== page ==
Make herbal waters & HYDROSOLS
Floral and herb waters have a long history in natural skincare. Learn how to make your own using basic equipment you already have, and save money.
Herbal waters are basically herbal teas, made using whole, dried herbs via infusion or decoction. These fragrant waters, as well as hydrosols, can be used in place of plain water in DIY skincare.
You can use whichever herb you like. Popular choices include chamomile, which is soothing and anti-inflammatory; plantain, which is useful for problem skin; gotu kola, which has excellent skin rejuvenating properties; neem, which soothes eczema and psoriasis; and rosehip, which is soothing and rich in vitamin C.
To make a simple herbal water, steep one generous tablespoon of your chosen herb to three cups of boiling water in a non-metal teapot for 10 minutes. Strain well and measure 148ml into a saucepan for later use (see Donna Lee’s Simple Base Cream, right). Make this just before creating your herbal creams.
Hydrosols (sometimes called floral waters), or distillates, are the result of steam distilling plant materials. They’re similar to essential oils but in far smaller concentrations. They can also be used in place of water for most formulas. You can make your own rosewater using this basic method.
• 8-10 cups spray-free, heavily scented rose petals • water • ice • large saucepan with a domed lid • 2 heat-resistant glass or ceramic bowls (should be heavy so that they don’t move around in the water).
Place one of the glass bowls upside down on the bottom of the saucepan. Place the other bowl on top of the first bowl, right side up. Sprinkle the rose petals onto the bottom of the saucepan. Fill the saucepan with water so that it just covers the rose petals. Place the lid on the saucepan upside down (this is where a domed lid comes in handy), turn on the heat and bring the water to the boil.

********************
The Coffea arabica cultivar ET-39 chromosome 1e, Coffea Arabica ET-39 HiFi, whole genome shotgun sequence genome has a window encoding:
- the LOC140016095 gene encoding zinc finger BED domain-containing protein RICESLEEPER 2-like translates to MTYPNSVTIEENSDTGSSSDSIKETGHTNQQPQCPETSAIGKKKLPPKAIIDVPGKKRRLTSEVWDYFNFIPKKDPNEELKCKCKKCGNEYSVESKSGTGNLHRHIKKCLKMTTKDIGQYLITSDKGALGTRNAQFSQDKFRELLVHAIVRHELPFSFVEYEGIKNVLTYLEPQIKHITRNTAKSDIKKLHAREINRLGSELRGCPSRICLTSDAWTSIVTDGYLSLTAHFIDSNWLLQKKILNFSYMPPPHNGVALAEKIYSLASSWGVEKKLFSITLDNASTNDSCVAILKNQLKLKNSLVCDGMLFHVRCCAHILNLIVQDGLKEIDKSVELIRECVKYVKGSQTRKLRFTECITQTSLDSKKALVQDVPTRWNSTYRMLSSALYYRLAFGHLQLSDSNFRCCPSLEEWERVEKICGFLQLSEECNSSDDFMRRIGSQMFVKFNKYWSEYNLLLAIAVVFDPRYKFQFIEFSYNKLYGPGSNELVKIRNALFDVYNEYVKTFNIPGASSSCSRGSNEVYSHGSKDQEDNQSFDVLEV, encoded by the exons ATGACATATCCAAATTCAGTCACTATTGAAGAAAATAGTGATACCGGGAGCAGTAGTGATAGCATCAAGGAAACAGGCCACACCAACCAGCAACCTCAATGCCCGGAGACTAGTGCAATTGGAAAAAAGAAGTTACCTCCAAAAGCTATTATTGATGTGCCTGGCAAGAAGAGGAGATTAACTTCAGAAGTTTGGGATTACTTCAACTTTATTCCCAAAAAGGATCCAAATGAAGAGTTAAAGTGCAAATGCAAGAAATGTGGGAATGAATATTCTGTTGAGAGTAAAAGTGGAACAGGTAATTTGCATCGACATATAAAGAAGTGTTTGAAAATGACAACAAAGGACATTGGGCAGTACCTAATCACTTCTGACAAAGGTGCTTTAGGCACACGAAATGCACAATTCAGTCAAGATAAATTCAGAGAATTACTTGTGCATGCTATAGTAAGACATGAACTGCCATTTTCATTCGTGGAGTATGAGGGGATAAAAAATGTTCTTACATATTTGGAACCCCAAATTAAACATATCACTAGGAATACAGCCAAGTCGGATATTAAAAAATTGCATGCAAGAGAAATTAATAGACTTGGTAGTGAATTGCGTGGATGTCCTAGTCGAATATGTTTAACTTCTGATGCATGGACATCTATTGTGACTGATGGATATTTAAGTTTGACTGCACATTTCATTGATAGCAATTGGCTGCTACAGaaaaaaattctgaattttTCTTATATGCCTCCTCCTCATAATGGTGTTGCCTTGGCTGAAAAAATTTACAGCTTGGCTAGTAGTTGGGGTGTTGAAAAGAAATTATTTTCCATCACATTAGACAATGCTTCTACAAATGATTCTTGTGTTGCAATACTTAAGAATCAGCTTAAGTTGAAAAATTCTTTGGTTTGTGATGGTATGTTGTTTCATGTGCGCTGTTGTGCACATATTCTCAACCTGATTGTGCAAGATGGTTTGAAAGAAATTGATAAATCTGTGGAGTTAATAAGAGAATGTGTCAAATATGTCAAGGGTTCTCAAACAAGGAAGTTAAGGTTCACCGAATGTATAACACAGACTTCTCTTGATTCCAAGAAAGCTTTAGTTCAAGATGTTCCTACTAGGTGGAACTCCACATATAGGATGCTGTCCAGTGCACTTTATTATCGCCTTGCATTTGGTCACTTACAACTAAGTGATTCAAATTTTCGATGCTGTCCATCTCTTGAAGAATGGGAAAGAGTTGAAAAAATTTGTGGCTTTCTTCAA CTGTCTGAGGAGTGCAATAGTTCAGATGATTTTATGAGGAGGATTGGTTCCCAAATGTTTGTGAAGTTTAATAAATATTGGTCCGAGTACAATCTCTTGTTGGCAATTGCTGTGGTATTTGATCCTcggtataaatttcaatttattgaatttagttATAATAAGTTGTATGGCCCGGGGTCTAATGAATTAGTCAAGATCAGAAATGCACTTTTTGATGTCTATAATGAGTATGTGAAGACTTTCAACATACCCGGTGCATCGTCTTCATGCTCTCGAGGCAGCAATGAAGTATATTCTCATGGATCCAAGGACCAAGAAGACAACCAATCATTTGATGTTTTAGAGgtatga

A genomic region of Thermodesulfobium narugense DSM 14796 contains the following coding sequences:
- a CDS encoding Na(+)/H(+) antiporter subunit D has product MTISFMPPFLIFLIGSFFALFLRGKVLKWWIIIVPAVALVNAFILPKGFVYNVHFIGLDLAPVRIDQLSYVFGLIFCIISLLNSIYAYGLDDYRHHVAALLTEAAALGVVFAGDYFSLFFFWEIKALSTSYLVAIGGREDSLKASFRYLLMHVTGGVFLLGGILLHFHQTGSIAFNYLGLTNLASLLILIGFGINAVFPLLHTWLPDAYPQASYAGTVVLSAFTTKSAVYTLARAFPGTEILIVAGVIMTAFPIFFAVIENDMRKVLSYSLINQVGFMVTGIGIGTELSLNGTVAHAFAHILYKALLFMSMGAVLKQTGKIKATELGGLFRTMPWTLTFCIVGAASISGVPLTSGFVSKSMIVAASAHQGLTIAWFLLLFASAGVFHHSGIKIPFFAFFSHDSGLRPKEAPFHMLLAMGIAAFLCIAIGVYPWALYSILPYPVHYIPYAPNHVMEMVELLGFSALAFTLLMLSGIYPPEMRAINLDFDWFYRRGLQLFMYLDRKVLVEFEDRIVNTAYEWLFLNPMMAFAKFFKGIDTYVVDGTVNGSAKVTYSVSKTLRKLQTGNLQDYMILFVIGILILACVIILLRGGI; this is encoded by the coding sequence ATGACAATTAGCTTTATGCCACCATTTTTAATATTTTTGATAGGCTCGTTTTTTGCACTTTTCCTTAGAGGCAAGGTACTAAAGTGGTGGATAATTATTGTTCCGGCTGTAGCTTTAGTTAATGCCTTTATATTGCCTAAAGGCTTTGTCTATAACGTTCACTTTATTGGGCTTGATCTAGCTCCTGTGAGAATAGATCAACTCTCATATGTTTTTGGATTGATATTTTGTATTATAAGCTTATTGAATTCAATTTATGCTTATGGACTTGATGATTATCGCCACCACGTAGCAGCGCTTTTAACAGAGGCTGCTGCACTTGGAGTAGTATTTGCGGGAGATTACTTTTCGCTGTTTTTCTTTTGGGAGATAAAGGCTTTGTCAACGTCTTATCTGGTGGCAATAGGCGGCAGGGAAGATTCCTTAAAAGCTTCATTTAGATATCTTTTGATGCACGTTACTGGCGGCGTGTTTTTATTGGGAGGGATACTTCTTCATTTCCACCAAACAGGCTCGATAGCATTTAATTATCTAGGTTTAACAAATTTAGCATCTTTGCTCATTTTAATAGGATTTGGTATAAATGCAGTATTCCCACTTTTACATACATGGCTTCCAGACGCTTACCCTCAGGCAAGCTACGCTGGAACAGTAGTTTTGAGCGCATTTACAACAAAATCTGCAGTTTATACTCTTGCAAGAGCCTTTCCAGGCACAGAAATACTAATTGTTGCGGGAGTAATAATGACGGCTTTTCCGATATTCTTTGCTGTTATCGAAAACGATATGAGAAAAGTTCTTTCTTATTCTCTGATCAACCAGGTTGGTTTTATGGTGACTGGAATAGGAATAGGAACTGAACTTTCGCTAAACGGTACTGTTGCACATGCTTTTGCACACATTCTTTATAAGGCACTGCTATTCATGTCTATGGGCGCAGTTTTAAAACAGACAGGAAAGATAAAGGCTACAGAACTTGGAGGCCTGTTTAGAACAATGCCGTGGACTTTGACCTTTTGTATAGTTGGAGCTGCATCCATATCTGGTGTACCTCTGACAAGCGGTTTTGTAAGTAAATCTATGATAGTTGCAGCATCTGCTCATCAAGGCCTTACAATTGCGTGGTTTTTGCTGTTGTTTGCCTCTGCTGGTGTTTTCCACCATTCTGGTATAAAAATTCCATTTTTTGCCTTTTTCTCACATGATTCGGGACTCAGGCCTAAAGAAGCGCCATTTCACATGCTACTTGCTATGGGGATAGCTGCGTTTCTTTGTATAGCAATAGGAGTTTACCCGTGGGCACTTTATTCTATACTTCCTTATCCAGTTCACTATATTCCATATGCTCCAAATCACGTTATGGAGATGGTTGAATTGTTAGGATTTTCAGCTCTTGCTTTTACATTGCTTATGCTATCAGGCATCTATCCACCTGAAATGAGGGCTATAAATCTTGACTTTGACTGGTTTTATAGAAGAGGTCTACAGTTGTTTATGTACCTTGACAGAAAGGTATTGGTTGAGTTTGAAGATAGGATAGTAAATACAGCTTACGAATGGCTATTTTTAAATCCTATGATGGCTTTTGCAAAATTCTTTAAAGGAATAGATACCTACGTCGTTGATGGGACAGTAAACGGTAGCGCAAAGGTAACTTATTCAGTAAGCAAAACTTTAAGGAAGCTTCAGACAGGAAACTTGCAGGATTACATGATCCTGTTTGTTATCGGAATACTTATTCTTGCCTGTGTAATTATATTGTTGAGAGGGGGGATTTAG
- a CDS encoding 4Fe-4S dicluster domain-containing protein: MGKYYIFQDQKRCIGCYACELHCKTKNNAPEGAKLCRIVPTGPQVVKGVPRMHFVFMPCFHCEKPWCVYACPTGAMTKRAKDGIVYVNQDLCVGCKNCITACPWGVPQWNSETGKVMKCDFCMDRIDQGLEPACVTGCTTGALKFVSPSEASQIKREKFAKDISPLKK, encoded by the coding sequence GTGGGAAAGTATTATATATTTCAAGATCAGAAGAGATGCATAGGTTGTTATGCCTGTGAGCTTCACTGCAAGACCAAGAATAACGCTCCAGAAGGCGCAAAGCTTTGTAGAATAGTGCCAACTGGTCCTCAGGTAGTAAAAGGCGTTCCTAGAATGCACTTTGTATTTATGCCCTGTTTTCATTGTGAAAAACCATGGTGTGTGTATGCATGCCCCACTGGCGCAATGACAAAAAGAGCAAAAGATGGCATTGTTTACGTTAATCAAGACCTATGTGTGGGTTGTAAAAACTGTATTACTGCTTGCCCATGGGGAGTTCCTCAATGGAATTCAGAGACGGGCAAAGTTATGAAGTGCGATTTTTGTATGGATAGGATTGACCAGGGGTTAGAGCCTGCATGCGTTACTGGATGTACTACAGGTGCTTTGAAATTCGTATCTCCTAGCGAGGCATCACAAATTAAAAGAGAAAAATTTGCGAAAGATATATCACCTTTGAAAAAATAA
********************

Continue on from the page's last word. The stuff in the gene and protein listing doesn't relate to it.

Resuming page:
Reduce to a simmer, then fill the inverted lid with ice cubes. As the steam from the boiling water hits the cold lid, it condenses, flows down to the centre of the lid and drips into the bowl. Voila! Rosewater.
Check the bowl every 10-15 minutes. You should end up with 1-2 cups of water that smells rosy. If you leave it on the stove too long, the scent will eventually become diluted. The distilling process should take 20-30 minutes. Allow the rosewater to cool before bottling.
Rosewater has skin softening and hydrating properties when used regularly. It can be used in an atomiser bottle and misted onto the skin as often as required, or gently wiped over the face and neck several times a day.